Buying Twitter?

By: Tyler Plato

I am honestly surprised that a major company in the U.S. has not bought twitter already. And the fact that Google, Apple, and Disney have already “thrown in the towel” on twitter is interesting. That just shows you that no matter how big twitter may seem, it isn’t big enough for one of these, and other, companies to but it. Now some will say that this is just a strategy and they, the companies wanting to buy twitter, are just trying to make twitter pull their price down, but I don’t think so. I think that these companies were serious about purchasing twitter, but thought that since twitter isn’t doing as good as it used to that maybe it’s not a good idea.

Image by: Rae Hines

Salesforce is one of the few companies interested in purchasing twitter but isn’t as excited about the purchase as they once were. “Salesforce previously had its sights set on another social network, LinkedIn, but lost out when Microsoft snapped it up for $26.2 billion in June” (Alyssa Newcomb). It seems that everybody is wanting some control of a social media network. They are all, well most of them, being bought out by certain companies because those companies want more control.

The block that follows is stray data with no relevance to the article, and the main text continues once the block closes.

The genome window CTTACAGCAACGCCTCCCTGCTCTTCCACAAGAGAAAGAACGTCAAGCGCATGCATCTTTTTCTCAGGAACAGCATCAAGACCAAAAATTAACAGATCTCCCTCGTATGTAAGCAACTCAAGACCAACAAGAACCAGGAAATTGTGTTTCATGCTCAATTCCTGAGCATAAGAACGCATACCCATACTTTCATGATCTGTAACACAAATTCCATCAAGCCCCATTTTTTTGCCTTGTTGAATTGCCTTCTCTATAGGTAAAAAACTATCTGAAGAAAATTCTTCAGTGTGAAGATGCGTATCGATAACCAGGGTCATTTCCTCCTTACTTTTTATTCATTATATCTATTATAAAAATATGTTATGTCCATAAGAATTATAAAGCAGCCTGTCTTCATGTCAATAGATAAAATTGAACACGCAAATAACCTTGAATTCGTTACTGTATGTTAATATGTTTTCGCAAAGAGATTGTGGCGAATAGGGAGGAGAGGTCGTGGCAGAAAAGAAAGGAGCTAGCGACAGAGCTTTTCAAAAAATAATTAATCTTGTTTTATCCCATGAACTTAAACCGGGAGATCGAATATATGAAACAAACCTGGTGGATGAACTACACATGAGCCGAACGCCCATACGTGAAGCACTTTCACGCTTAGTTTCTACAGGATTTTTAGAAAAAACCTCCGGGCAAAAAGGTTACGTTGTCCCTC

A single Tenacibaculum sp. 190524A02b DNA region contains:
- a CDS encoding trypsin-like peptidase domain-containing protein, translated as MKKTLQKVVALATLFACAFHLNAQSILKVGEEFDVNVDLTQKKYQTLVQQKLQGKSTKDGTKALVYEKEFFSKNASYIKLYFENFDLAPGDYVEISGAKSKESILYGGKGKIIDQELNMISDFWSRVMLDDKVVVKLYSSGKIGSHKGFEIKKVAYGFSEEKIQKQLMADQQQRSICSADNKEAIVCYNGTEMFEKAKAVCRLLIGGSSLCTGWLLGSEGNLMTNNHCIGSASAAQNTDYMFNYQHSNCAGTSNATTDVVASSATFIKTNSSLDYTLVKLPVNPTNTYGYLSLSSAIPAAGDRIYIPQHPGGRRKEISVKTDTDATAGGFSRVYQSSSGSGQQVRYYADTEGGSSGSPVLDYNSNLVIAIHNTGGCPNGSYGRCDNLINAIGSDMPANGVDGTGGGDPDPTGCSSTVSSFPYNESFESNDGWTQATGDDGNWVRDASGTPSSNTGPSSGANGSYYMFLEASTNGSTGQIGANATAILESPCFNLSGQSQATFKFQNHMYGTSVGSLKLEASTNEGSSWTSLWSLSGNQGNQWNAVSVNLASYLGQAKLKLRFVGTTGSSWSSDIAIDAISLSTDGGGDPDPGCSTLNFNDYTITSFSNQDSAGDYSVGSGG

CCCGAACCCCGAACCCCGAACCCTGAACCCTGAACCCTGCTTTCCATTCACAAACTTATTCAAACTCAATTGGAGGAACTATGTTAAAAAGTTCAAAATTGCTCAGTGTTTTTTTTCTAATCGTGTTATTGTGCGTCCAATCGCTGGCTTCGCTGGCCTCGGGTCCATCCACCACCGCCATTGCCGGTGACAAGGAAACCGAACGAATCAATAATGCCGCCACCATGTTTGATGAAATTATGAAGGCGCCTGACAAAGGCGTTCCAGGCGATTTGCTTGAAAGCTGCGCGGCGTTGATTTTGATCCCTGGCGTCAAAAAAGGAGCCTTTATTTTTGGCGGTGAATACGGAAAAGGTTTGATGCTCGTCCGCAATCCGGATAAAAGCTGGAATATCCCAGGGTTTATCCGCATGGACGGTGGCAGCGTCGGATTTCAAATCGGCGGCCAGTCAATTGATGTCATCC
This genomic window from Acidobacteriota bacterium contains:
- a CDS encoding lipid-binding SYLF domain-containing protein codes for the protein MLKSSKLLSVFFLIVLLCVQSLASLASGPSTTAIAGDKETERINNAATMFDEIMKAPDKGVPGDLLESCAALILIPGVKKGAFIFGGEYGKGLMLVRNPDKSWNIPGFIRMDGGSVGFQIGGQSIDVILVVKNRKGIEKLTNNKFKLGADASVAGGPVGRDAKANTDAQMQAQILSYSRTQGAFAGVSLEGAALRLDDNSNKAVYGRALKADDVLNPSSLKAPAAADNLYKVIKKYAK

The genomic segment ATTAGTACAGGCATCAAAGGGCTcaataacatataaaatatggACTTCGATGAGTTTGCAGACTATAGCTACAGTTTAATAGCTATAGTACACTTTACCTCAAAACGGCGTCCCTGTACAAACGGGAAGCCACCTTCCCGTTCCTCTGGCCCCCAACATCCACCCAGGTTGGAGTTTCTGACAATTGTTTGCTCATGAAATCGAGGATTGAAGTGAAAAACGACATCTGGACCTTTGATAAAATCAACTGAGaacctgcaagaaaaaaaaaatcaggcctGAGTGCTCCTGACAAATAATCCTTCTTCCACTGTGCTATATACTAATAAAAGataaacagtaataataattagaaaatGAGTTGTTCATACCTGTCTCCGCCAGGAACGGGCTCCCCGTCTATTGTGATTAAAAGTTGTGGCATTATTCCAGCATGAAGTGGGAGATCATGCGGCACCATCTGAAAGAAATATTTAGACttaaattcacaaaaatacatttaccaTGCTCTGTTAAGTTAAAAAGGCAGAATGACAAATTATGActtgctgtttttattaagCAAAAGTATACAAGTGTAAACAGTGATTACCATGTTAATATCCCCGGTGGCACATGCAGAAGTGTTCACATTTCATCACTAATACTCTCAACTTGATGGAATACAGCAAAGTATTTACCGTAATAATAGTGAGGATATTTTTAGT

That is what all of this boils down to, control. No matter what anybody says, these companies like Google, Apple, Disney and so on what more control of things. There are only 6 companies in the U.S. that control TV and the news. In the 80s there used to be 50 companies and it is projected that in 25 or so years that number will go down to 3.

Would this be a good investment; I think it would. Twitter only has 313 million users compared to Facebook’s 1.71 billion users but I think if the right company bought twitter, they could easily make that number go up.


Frier, Sarah, Brian Womack, and Alex Sherman. “Twitter Seeks New Path After Potential Bidders Said to Back Off.” 8 Oct. 2016. Web. 8 Oct. 2016.

Newcomb, Alyssa. “After Google, Apple, and Disney Bow Out, Does Anyone Still Want Twitter?” 7 Oct. 2016. Web. 8 Oct. 2016.

Published by

UNT Eagle Strategies

Class members of the social media class in the Mayborn School of Journalism